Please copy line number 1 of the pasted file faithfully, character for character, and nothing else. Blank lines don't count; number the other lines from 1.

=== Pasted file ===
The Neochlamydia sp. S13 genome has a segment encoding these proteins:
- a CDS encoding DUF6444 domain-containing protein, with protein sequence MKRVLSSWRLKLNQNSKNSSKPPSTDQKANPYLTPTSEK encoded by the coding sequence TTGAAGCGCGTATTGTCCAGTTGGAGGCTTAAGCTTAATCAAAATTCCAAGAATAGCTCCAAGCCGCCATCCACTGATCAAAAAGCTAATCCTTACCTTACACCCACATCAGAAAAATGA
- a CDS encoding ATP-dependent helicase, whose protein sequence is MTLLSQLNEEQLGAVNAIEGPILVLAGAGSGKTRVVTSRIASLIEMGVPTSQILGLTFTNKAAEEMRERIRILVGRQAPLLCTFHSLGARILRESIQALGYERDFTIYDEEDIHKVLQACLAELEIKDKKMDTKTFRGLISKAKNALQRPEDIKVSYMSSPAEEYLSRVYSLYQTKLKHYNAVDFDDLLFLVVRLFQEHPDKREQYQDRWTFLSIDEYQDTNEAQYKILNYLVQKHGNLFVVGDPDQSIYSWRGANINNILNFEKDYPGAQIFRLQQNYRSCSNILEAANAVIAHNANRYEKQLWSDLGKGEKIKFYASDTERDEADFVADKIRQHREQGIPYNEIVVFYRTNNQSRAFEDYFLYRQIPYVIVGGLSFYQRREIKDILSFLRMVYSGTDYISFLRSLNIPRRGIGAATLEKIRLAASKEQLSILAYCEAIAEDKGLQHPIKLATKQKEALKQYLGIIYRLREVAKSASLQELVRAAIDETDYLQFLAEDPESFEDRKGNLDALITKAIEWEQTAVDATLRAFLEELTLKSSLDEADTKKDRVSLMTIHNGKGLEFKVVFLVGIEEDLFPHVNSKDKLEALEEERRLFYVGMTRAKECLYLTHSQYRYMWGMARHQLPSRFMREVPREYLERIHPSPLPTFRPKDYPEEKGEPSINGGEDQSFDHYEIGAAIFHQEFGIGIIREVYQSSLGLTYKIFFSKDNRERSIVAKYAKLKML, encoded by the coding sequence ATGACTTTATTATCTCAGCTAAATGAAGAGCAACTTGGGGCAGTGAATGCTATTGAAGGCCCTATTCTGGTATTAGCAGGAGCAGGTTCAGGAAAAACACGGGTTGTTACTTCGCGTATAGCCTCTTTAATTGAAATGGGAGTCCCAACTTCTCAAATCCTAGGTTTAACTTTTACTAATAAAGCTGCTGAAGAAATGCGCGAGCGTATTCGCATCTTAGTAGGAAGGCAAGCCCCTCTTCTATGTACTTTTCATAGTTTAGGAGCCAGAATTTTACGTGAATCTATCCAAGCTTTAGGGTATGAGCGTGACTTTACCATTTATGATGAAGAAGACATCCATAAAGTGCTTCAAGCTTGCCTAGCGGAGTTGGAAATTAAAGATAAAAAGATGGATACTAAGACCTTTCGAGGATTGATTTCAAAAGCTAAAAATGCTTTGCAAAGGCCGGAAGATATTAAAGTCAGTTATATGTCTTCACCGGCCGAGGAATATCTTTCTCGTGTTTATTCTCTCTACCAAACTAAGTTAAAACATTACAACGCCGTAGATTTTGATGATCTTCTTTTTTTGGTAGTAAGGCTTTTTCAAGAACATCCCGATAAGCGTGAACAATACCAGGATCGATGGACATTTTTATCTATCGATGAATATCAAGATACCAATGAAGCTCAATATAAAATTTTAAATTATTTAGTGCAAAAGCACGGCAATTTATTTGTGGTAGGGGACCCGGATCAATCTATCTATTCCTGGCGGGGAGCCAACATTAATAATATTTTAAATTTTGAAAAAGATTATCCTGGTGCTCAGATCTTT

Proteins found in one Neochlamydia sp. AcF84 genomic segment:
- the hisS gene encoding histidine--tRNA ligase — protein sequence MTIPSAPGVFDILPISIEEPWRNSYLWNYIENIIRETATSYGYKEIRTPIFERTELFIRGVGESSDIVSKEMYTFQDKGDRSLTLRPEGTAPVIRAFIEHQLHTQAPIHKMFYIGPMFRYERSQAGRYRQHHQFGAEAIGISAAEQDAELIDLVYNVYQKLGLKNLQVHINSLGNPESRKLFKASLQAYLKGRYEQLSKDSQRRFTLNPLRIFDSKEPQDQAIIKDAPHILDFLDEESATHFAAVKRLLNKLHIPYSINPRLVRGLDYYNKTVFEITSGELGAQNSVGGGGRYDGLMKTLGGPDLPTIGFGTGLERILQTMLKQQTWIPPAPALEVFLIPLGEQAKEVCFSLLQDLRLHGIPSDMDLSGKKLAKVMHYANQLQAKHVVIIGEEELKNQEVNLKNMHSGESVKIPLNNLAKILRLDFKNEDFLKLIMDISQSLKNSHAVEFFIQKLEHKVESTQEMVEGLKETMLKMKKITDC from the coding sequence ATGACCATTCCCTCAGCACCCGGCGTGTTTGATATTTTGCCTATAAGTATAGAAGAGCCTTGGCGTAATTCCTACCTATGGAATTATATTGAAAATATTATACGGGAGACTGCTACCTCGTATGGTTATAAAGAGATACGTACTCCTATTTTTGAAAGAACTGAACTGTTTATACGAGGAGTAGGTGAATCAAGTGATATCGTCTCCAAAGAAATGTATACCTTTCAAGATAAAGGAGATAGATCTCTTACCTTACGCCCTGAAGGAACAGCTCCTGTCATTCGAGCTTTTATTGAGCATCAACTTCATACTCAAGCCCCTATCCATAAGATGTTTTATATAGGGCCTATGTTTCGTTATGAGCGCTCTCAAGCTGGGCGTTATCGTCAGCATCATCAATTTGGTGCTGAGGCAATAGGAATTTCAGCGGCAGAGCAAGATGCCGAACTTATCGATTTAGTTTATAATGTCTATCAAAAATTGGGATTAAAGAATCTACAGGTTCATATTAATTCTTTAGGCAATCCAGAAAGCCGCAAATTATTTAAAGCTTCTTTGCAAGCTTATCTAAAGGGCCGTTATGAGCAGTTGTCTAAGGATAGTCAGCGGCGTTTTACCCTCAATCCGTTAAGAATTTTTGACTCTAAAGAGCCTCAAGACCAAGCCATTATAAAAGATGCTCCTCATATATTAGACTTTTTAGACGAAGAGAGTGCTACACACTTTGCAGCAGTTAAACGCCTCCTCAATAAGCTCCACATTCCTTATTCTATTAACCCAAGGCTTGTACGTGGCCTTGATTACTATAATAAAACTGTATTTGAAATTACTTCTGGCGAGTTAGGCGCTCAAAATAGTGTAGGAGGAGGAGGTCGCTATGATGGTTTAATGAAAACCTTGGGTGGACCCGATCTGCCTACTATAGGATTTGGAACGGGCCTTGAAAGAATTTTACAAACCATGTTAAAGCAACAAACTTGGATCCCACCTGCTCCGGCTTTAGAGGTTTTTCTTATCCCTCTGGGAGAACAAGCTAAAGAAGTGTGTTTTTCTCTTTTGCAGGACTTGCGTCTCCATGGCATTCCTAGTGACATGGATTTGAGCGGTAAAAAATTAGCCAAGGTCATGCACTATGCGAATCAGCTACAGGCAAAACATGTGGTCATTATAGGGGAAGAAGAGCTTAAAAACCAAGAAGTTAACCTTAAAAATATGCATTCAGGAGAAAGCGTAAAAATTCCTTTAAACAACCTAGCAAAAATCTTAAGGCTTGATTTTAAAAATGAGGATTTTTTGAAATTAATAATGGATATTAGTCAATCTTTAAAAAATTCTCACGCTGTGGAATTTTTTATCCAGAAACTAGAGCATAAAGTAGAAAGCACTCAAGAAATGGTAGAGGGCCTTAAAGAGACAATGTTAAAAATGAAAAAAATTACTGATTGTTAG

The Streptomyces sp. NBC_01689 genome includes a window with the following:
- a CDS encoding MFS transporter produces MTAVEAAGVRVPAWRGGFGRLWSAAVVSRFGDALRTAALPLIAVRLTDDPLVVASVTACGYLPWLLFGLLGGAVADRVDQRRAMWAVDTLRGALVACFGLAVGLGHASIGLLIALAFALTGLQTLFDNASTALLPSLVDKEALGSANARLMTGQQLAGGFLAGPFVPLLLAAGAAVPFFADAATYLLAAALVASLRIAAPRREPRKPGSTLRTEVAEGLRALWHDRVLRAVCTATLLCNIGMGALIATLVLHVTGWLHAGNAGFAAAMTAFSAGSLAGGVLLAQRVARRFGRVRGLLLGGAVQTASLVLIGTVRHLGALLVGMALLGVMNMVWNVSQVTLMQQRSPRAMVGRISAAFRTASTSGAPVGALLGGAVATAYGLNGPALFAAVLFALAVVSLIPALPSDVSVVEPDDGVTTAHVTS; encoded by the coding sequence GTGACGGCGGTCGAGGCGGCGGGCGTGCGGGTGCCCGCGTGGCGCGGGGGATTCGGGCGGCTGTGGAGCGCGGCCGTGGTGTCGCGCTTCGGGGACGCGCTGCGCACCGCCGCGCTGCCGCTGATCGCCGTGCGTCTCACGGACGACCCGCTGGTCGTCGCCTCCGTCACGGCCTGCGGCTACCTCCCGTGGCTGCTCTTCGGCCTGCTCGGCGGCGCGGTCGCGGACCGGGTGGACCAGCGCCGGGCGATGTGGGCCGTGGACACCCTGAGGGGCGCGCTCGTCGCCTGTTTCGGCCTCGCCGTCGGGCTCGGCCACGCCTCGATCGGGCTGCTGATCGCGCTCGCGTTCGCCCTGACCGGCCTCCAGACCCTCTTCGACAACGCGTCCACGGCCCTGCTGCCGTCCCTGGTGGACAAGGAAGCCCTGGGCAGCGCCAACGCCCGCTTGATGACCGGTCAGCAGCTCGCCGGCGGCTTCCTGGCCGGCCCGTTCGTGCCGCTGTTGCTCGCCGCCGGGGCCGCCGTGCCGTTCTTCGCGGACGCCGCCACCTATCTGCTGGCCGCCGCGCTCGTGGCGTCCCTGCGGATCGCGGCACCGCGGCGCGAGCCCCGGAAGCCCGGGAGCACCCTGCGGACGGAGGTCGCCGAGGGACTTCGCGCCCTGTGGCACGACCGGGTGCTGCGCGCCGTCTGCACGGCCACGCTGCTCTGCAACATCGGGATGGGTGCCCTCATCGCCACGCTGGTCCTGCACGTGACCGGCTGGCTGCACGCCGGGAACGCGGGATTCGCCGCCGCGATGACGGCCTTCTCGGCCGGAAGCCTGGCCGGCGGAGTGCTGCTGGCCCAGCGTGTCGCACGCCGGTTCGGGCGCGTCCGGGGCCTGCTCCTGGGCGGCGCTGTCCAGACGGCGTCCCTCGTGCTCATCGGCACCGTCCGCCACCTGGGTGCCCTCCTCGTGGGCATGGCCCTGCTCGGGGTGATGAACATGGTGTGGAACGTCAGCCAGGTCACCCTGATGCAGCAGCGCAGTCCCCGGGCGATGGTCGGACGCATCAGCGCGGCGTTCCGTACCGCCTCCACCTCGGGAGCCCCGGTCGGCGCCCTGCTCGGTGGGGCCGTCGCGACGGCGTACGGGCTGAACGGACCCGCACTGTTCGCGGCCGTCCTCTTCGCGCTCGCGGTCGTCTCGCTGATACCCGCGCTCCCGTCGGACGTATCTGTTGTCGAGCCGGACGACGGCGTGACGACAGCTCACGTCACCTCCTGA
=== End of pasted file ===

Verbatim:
The Neochlamydia sp. S13 genome has a segment encoding these proteins: